Most of these reports do not add up to the same circumstances alleged in the current ULs. In neither of the confirmed incidents is the attacker a "bogeyman" stranger, nor are the motives apparently "retribution" for having contracted AIDS. But in the melting pot of urban legends, these facts have provided great ingredients for a paranoid stew.

An argument could be made that these ULs are close cousins to the familiar Halloween scarelore of poisoned candy, and apples with razor blades. The ULs about razor blades in apples seem to have really soared since about 1967, but many of the factual reports may've been hoaxes based upon the UL. Poisoning incidents may also have been copycat cover-ups based on the UL. All this, of course, went downhill fast with the notorious Tylenol murders of 1982. The results of the Tylenol murders (and subsequent copycat product-tampering poisonings) are plain to see: tamper-proof packaging is everywhere. Additionally, Halloween candies are individually wrapped. The "AIDS Mary" UL simply carries on the motif of a deranged murderer "poisoning" random, innocent people; it's dressed up in more recent, inflammatory lingo. (Further links courtesy of Barbara Mikkelson's Urban Legends Reference Pages.)

The latest "AIDS needle in the pay phone" variant alters the model a bit. The attackers are no longer some vindictive, diseased deviants; in one version they're "drug users," who can presumably afford to discard their used needles.

The Urban Legend Modus Operandi

All of these variants of the "AIDS Mary" UL have implicit messages:

  • Strangers are out to "get you"
  • You can't trust anyone anymore
  • The world isn't a safe place
  • You can't be TOO CAREFUL

Clearly, in the discotheque variant of the "AIDS Club" UL, places like raves and discos are risky venues for young people to foray into. Later, even movie theaters are too risky; you'd better stay home and watch TV, okay? Young girls, protective of their blossoming bodies, are endangered by nefarious elements (boys, men) who lie in wait at discos and drugged-out dances (orgies).

The danger of being "pricked" with a tainted needle simply amplifies the common fear that a momentary fling, even sharing a crowded dance floor with strangers, can invite permanent, disastrous consequences. As one warning stated in early 1998, "The world isn't safe anymore."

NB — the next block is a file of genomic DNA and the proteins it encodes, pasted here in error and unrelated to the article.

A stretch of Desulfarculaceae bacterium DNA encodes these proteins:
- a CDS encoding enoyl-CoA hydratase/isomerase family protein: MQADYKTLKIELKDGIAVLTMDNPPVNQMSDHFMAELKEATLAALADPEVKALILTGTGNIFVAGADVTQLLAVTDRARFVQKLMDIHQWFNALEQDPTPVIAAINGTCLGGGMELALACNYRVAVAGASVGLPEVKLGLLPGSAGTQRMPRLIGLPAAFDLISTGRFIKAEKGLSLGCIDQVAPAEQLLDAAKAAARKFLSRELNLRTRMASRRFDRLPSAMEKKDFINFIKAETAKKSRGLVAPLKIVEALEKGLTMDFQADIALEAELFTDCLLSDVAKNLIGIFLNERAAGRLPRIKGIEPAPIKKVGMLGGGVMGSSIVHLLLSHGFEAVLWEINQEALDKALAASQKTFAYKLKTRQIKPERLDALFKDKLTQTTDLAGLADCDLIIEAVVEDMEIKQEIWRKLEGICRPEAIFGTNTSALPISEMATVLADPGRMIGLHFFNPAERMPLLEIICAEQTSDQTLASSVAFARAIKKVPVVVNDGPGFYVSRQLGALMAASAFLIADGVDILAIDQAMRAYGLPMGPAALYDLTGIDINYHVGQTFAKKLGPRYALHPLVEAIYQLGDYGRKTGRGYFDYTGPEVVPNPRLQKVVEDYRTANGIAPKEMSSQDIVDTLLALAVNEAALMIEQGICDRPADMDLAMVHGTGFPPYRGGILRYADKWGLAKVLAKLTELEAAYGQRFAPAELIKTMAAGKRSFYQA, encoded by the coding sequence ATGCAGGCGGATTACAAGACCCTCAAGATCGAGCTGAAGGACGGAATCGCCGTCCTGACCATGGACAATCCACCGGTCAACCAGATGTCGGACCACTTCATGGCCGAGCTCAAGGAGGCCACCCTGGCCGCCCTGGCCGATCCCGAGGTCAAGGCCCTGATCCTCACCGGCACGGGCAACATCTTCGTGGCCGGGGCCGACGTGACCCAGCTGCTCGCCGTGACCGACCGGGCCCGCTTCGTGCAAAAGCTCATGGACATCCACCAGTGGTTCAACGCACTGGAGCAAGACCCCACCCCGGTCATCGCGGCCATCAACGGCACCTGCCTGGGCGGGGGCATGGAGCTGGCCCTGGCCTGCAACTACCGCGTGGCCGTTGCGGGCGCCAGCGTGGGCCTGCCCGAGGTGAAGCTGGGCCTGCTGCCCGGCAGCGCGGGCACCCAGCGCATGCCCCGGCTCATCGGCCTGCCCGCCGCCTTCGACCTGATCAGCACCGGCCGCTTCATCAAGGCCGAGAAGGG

The Victimless Folktale?

In my opinion, these offspring of the "AIDS Mary" UL are a very real danger in themselves. Most folktales are simply cautionary stories, told to inspire fear or shared revulsion. The "AIDS Club" legends have had documented effects on dance clubs. Mild hysteria erupted in Montreal as a result of the UL, and clubs in Toronto and San Diego have reported reduced business after the appearance of unfounded warnings of needle attacks.

These stories do more harm than that. Most of the variants are based on the concept of a vengeful AIDS carrier using sex or needle attacks to "get back" at the opposite sex. That this is a prejudiced assumption is obvious. What's really disturbing is that the bugaboo here is not the virus itself, but some vague "they," patrolling discos and movie theatres with evil intent. But who are "they?"

The idea that AIDS patients may also be murderers is ludicrous. AIDS is no longer the "gay cancer," nor is it a punishment visited upon the sinful by an angry (and sexually conservative) God. It's a disease. Those who test positive for HIV do not "deserve it." Further, those who test positive do not necessarily undergo an ethical epiphany and set out to infect others as "retribution." In fact, few (if any) diseases would inspire such a change in someone. To brand AIDS patients (victims of a deadly disease) as a "they" who are lurking in discos, movie theaters and even phone booths, leaving traps for the rest of us, is repulsive.

Something Wicked This Way Comes

So why the scare? Are these ULs an expression of revulsion at the AIDS epidemic? Probably. Are they a biased way of "punishing" those who have AIDS? Perhaps. In the same way that old women are often portrayed as hags and witches in fairy tales, these ULs would make us believe that catching AIDS is similar to becoming Darth Vader.

These "harmless warnings" can do some real harm. They pervert our perception of those who have contracted a deadly disease. They make us think of AIDS patients as the dangerous "Other" who should be shunned, avoided, distrusted.

Those who test positive for HIV, and contract AIDS, are our brothers and sisters. They need our help. They need our understanding. They need us to read crap like the "AIDS Needles" warnings and delete them without a second thought.


April 8, 1999     

The popularity of various "AIDS Needles" ULs has been growing, with some versions containing references to the Centers for Disease Control (CDC) for authenticity. Well, the CDC released a statement that it just ain't so.

CDC casts doubt on infected-needle reports
Reuters/CNN March 25, 1999
Web posted at: 12:01 PM EST (1701 GMT)

"Some reports have falsely indicated that CDC confirmed the presence of HIV in the needles," the centers said in a statement. "CDC has not tested such needles. Nor has CDC confirmed the presence or absence of HIV in any samples related to these rumors.

"The majority of these reports and warnings appear to have no foundation in fact."